The purpose of this blog is to show the affect television and internet have on people’s lives in regard to natural disasters. These are the reactions of one man I work with.
First, we start with the Oroville Dam spillway several years ago in 2017. The CA Dept of Water Resources, when there was first reported to be trouble, downplayed it, or put out very odd press releases to re-assure the public there were no issues. DWR had to shut down the spillways due to damage, but continued to put out press releases that all was well. I do not know about you guys, but I have never heard of any government organization putting out a press release essentially saying “all is ok” when something bad isn’t brewing. When it comes to a dam, common sense says, if the spillways are closed, water is building up behind it. Put into English, the water will need to go somewhere, and the object standing in its way is causing it to build higher.
I casually mentioned this to a colleague, he shouted me down saying he saw on the news all was well. I Googled and found the clip on YouTube that he referenced. It was a man who claimed to be in charge of emergency services, not DWR, also the interview was taking place in Sacramento, not Oroville where the dam is located. But hey, “Honey we are fine, the man on TV says so.” “He is from the government, and he is here to help!”
Over the next 7 days, stories would appear on my Yahoo.com feed. The biggest was one saying “DWR was evacuating the fish from the hatchery located at the dam’s base. But again, nothing for us to worry about, this is normal…I guess? On February 10th crews began removing trees from around the emergency spillway. Seems really fishy because in CA I believe cutting down a tree may make you eligible for the death penalty. Also, the environmentalists were dead silent on this tree removal operation, telling me something was really not good. Not to worry, Alfred E Newman at my office said he hasn’t seen anything bad reported yet.
Two days later, evacuation orders were made for the counties surrounding the area near the dam. This happened on a workday around 10 am. The colleague of mine took a call from his spouse, in the breakroom, said “oh my God, we need to head for safety.” He walked out, and declared everything was ok, and he was going to work from home. On his way out, I said “hope you survive this Armageddon predicted by me earlier.”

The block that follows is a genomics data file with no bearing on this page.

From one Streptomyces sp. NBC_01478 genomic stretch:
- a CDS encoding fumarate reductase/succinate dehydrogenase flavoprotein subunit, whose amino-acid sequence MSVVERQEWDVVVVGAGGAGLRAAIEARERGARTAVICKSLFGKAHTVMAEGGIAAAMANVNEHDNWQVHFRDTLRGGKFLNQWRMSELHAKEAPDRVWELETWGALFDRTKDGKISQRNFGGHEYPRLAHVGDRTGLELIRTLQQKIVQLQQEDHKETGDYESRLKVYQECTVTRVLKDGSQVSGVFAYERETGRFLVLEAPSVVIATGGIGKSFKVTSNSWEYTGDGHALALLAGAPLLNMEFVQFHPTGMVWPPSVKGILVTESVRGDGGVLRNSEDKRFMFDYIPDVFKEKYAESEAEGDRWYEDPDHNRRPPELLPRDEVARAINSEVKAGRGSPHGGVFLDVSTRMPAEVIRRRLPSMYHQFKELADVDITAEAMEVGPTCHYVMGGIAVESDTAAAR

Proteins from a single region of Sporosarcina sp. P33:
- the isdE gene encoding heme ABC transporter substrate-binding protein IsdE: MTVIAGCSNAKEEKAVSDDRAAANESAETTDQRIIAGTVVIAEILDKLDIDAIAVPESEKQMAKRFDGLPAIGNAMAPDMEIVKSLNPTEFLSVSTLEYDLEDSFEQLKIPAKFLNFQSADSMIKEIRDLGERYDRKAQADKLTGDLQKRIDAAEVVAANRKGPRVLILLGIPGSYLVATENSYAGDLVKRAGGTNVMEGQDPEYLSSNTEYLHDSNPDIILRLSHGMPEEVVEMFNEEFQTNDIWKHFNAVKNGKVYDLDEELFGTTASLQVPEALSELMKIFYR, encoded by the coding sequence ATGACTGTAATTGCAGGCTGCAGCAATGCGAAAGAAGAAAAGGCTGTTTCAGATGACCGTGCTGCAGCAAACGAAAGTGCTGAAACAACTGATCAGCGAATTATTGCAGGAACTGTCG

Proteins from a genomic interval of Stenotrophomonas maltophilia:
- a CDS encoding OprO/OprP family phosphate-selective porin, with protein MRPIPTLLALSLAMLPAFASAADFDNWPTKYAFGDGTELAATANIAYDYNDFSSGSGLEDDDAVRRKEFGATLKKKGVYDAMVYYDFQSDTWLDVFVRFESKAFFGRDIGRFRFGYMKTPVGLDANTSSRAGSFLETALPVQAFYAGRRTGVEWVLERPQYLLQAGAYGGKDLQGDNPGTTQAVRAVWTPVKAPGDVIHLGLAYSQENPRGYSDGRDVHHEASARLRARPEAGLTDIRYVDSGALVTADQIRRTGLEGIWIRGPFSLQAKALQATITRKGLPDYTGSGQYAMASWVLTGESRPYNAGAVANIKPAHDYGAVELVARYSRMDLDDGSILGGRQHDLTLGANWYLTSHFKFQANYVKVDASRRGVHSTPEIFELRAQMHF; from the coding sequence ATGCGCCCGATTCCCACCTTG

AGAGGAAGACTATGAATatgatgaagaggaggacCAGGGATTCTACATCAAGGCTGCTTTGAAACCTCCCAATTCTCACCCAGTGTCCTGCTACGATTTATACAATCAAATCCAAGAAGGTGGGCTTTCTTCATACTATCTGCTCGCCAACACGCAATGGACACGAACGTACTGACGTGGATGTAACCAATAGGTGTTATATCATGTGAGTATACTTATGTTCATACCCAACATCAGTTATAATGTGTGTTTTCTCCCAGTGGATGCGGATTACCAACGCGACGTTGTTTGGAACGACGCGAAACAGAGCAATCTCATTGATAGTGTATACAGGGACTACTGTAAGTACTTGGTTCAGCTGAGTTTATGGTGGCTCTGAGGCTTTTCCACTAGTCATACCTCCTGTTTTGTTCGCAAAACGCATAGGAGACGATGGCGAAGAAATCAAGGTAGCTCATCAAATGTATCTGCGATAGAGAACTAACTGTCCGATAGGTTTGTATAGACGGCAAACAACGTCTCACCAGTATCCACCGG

Keep in mind readers, Oroville is 1.4 hours away from our headquarters by car. Moreover, the land between here and Oroville is literally flat, spread-out farmland. I dated a girl in college who was from that area, and when I visited it was yeah, flat farmland, it could easily flood and barely anyone would notice. Another pro tip, her father like many others in the area grew rice, a crop that quite literally can sit in flooded fields for months. My point being by the time the water reached Sacramento, let alone my office or house, the stream would be moving at a glacial trickle pace.
He freaked out, got into a car and decided to drive. Yup, Mr. I ain’t never scared, booked it out of town. Nothing ever came of this situation by the way.
The second scenario involves the “atmospheric rivers” our area has experienced since New Year’s Eve. There have been 3 in total. Prior to the first storm, my colleague made it clear he was very scared of the storms. As I tried to explain, the storm they are describing is mostly wind, the rain happens in large amounts very quickly, but it’s nothing our systems cannot handle. Of course, I’m not on TV so my words were not taken at all. Instead, he relied on meteorologists and articles written online, aka news. The news is supposed to do 1 thing, mostly like a shock jock of yesteryear, its job is to stir people up and create panic/ratings. If it bleeds it leads is still true today.
On all three occasions he freaked out, spouting cable news BS of the levees could fail etc. etc. etc. Keep in mind he is about 32 years older than me, yet he reacts like a toddler who dropped his ice cream cone. He packed his belongings, and headed to Patterson, yes as in an area that usually floods each time there is heavy rain and runoff. But its ok, the news people on TV told him to flee.
On all three occasions, we did get rain, but not too much. Yes, the normal areas flooded, Wilton, Discovery Park, and some other creeks in the area. The bypass area flooded, but all these scenarios happen each time we experience significant rains. The areas ordered to evacuate are very very rural and surprise, they have to evacuate every time this happens. Wind damage occurred, and yes trees were toppled, fences were downed, but no massive loss of life or damage.
My point here is the same one I have made quite a few times. Ditch cable. Look at the two scenarios again, in the first, TV said all was well, it was not. The second? Made it seem like we were in Biblical times and an ark was needed to survive this. Nothing happened. The freak out that occurred was unfounded and unnecessary.
Keep watching TV and the next thing to freak out about will get you scared. Anyone remember the “murder hornets” during the pandemic? I’m still waiting for them to show up.